I'm sure that many of you reading this will have already had a bottle of Brüpond Tip Top Hop IPA as it's readily available from outlets such as Oddbins and it's been on the shelves of my local branch in Crouch End, North London for a couple of months now. I'm also sure that many of you will have had mixed experiences with this beer, I've tried it on several occasions now and I had decided that this simply isn't a beer for me. My opinion was given a reprieve when I met Brüpond owner and head brewer Dave Brassfield at London's Brewing last weekend. My good friend and fellow beer blogger Justin Mason had contacted Dave regarding a dodgy bottle of Tip Top Hop he had come across and so Dave had agreed to meet with us at the festival to put things right. There I was presented with a glass of this beer, baring in mind that I had quite a few jars beforehand I really liked it, it was full of rich citrus fruit bitterness and a plum jam sweetness so I had high hopes for the latest batch of this beer. This bottle was gifted to me by Dave who obviously has massive enthusiasm and love for his brewery, thanks Dave.
Dave grew up in that most righteous of beery States, Colorado but eventually left the mountains behind to go to college in Chicago and it was here that he discovered beer from the likes of Sam Adams through to Dogfish Head. He states on the Brüpond website that his early beer purchases were often driven by price and he was always looking for the most affordable beer that still had some flavour, hence his big love for Sam Adams. Eventually his love of beer brought Dave to the UK and it was here he met with Evin from The Kernel, this meeting spurred Dave on to founding his own brewery which was established in the London Borough of Waltham Forest in 2012. His idea was to create, interesting, unique and flavourful beers that everyone could afford and so Brüpond was born.
Brüpond Tip Top Hop describes itself as a 'continually hopped IPA' which is a process used by many distinguished brewers such as Dogfish Head when brewing their IPAs. Most beers are hopped at timed intervals throughout the boiling process where the boiling wort has hops added at the beginning of the boil for bitterness and later on for flavour. Tip Top Hop is hopped continuously throughout its boil which in essence should develop a very rounded and complex hop character, I'm not quite sure how long this particular beer is boiled for but I imagine it's around the 60 to 90 minute mark. Another interesting twist is that this brew uses the new Kazbek hop variety from the Czech Republic which is apparently similar to Saaz in flavour but with a much higher alpha acid content and it is those alpha acids that infuse the beer with the flavour of the particular hops being used. Like most modern American style IPAs this beer is also dry-hopped during fermentation to add more aroma to the beer, but is an earthy, herbal hop more suited to pilsners going to cut the mustard in an IPA? There's only one way to find out...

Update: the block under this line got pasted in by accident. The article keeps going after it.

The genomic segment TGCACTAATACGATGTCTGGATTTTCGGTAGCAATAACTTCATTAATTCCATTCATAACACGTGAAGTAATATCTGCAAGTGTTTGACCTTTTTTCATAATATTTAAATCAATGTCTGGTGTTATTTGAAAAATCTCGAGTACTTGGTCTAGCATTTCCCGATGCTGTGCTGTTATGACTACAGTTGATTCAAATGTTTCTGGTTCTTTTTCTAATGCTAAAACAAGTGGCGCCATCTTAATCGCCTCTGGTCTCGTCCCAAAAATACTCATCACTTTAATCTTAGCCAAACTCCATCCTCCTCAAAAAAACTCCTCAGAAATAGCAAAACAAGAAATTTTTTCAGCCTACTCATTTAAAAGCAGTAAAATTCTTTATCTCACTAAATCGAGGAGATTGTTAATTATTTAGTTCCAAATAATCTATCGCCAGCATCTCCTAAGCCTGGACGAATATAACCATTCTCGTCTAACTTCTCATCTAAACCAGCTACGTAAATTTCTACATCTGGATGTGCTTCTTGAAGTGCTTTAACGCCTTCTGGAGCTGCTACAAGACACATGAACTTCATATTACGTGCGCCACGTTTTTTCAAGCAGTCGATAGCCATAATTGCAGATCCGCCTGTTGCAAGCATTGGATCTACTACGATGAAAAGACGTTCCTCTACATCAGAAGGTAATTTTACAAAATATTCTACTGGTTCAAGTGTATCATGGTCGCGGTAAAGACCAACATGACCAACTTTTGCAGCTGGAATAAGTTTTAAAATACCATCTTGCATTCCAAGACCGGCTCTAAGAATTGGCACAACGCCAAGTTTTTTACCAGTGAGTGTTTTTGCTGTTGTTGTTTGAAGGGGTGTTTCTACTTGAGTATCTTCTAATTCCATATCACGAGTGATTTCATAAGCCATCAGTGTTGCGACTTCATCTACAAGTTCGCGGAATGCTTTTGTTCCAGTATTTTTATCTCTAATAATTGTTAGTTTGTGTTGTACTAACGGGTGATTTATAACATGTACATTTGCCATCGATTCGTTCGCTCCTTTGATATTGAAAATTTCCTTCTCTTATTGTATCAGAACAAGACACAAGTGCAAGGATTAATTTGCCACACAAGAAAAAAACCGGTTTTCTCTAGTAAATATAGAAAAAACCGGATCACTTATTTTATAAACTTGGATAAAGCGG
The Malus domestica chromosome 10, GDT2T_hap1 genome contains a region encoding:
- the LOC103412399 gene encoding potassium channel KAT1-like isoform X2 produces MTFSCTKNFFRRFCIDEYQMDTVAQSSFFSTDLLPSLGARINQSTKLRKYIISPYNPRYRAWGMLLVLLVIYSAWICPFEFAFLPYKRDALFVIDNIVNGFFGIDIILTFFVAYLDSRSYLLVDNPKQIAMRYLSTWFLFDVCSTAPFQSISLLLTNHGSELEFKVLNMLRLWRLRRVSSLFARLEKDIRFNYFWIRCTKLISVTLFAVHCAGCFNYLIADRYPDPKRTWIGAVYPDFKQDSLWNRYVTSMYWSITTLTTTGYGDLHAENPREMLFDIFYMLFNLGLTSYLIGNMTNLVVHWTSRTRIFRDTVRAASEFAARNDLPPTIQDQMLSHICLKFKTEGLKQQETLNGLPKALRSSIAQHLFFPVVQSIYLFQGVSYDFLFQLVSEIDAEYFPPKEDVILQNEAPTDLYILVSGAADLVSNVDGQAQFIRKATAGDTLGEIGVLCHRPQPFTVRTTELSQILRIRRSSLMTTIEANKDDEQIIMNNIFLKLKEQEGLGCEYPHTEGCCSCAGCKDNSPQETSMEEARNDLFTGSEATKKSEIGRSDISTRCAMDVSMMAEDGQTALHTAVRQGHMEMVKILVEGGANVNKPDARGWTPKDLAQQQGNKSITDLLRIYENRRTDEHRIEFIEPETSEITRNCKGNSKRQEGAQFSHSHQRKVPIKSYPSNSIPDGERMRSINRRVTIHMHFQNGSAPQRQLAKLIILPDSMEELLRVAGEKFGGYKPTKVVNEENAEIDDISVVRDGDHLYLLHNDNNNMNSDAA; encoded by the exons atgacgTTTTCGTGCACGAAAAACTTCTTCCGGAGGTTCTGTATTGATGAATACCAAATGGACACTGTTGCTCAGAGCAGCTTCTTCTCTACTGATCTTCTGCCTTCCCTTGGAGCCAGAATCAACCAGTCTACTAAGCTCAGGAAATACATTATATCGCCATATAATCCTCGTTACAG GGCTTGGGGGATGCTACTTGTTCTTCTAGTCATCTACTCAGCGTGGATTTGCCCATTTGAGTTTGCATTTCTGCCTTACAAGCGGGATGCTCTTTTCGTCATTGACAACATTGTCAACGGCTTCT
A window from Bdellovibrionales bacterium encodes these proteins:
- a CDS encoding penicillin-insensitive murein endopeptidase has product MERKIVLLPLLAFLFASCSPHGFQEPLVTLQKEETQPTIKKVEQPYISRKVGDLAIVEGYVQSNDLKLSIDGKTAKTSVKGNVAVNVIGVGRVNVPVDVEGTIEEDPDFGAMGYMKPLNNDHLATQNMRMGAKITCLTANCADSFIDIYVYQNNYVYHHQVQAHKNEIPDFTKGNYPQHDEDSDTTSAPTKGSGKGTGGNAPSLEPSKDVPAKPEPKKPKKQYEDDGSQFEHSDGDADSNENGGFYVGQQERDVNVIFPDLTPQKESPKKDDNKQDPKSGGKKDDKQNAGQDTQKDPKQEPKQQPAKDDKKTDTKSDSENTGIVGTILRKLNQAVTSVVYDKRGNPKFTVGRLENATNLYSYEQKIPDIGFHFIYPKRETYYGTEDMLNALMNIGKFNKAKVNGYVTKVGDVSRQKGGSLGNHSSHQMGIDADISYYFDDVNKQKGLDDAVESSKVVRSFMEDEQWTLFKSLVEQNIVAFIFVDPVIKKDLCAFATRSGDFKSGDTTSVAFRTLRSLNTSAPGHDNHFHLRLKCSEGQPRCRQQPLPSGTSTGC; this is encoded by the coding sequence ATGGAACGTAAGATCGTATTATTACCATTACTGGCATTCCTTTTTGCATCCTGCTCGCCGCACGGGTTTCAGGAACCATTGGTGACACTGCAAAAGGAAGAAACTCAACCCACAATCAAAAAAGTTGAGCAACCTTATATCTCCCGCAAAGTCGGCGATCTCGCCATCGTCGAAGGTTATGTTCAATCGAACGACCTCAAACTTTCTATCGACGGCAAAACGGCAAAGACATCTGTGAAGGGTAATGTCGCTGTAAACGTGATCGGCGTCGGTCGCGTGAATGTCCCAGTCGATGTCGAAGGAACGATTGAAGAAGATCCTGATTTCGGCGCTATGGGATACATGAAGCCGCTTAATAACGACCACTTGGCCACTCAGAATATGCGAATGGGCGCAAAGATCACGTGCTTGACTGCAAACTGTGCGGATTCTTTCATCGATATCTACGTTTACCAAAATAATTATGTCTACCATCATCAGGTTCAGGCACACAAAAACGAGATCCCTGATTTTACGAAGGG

It has to be said that this beer pours an absolutely gorgeous shade of marmalade orange and has a nice, sticky, oh-so slightly off white head that clings to the glass as if it's very existence depended on it. It's bottle conditioned and despite my utmost care a little bit of loose sediment escapes into my glass giving the beer a misty haze but this doesn't put me off, in fact it's as pretty as a picture to look at. The nose is a different story however, I do get a little plum jam and some candied citrus fruit but there's also an underlying scent of vinegar, my first thought is that this beer has taken a turn for the worse but unusually none of that acidic scent transferred onto my palate. The overwhelming flavour this beer produces is that of wet cigarette ash, there is a slight hint of white pepper spiciness and those sweet, jammy flavours are there but they've been bullied right to the back of the playground when they really should be shining at the centre of the stage. I want a big, sweet, freshly baked malt profile to counteract the herbal bitterness but Tip Top Hop doesn't give me one. I'm loathe to pour any beer away and I persevere with this right to the very end and as it warms that fruity sweetness does come to the fore but not ever in the amount that I desire.
So is this a bad beer? Well it's unlikely I'll be buying it again as it's not to my taste and there is so much available that I do like that I'd rather spend my hard earned notes on but Simon from CAMRGB thought it was rather excellent so what gives? It could be that the earthy spiciness produced by the Kazbek hops aren't to my liking as this seems to be the overwhelming difference between this beer and the IPAs which I love that are packed with juicy American hops. It's early days for Brüpond but I still think that they'll manage to carve a niche on to rapidly growing family tree of London brewers. There will be plenty of people out there that like me didn't enjoy this particular beer but as Simon has proven there will probably be plenty of people out there that do and that's a good thing.